Saturday, December 19
…as far as the east is from the west, so far has he removed our transgressions from us. Psalm 102:12
Without a counselor nearby to ask, I “googled” this question: “Why is it so hard to believe I’ve been forgiven?” Six of the eight sites I found emphasized why it’s so hard to forgive others. Only two addressed the difficulty of believing that I’ve been forgiven.
Nothing steals Advent joy like living under a cloud of perceived unforgiveness. When I refuse to believe that I’ve been forgiven—or when I don’t feel forgiven—it’s good to examine the “why.” Since it’s God’s good will for me to walk in freedom, the dark doubt my head and heart struggles with can’t be from him. If the message isn’t from God, it’s likely from the Enemy who is called the accuser (Revelation 12:10), the one who wants me to stay mired in shame, unable to intimately walk with God. God convicts of sin for the sake of leading us to freedom. Our enemy taunts us for the purpose of keeping us in bondage.*
After acknowledging the author of the defeating message, remembering the cross is crucial. Dr. Slattery goes on: He’s (Satan’s) happy for you to wear one (a cross) around your neck or hang one in your house as long as you don’t remember that Jesus’ death on the cross forever canceled sin!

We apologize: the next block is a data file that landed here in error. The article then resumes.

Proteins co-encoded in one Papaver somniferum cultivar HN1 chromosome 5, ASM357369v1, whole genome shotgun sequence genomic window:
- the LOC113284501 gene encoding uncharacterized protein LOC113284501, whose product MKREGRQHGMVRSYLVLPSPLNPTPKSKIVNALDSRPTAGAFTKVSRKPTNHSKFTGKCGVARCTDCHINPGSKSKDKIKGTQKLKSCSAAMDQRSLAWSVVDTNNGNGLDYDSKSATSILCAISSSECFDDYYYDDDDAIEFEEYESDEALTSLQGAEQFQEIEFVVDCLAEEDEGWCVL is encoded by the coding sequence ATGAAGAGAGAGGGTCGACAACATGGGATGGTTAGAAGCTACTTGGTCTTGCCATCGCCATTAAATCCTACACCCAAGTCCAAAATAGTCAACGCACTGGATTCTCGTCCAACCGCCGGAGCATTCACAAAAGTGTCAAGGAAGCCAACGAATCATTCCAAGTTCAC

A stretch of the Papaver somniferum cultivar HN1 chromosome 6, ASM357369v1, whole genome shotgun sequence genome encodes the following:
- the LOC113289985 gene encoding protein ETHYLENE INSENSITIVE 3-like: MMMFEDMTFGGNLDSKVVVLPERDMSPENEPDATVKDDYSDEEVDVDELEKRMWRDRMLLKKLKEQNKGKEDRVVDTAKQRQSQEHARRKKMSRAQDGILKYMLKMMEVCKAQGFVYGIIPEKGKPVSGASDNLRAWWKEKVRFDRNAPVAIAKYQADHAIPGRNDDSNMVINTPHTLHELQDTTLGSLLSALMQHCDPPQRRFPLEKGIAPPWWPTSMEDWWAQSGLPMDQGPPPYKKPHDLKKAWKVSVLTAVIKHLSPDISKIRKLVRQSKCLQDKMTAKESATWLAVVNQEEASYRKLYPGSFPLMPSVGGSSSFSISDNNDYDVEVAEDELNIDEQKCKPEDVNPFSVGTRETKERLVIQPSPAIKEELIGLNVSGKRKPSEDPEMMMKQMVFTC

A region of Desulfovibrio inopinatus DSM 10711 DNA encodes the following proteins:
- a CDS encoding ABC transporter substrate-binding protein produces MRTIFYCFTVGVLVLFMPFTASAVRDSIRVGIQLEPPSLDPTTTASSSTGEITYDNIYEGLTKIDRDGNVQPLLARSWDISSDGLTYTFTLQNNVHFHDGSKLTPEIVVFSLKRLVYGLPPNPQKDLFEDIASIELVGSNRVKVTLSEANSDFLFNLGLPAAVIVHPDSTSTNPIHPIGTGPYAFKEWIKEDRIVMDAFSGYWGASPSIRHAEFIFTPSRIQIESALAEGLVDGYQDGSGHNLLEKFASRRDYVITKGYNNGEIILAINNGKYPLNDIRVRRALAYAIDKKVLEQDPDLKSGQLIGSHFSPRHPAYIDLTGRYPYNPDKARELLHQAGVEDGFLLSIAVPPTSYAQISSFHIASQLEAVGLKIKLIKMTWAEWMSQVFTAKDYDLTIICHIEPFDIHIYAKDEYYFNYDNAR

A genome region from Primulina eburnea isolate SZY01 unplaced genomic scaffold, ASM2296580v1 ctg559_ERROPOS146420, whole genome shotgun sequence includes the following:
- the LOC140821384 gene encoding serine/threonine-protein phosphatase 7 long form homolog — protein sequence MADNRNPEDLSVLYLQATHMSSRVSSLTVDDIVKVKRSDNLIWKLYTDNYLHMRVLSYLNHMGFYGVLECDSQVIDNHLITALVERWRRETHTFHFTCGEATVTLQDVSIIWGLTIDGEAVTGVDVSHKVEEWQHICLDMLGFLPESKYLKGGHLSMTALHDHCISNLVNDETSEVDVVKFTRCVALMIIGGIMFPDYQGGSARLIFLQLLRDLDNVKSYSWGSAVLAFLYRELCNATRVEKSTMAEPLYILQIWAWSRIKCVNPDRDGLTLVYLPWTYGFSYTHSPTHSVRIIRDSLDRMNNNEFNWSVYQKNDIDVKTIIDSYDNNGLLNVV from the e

In Screwtape Letters, C.S.. Lewis brilliantly reveals Satan’s ruse by letting us in on Screwtape’s reasoning: When they (Christians) say they are praying for forgiveness, let them be trying to feel forgiven. Teach them to estimate the value of each prayer by their success in producing the desired feeling; and never let them suspect how much success or failure of that kind depends on whether they are well or ill, fresh or tired at the moment.
But the Enemy doesn’t give up easily. I’ve discovered that when he persists with his Policy of Shame (and incidentally, he seem to never give up this effort), it’s time to actively worship the One who grants forgiveness. Sing praise, meditate on Psalm 145 until David’s words are your own. Walk in Advent freedom!
*Dr. Juli Slattery, Clinical Psychologist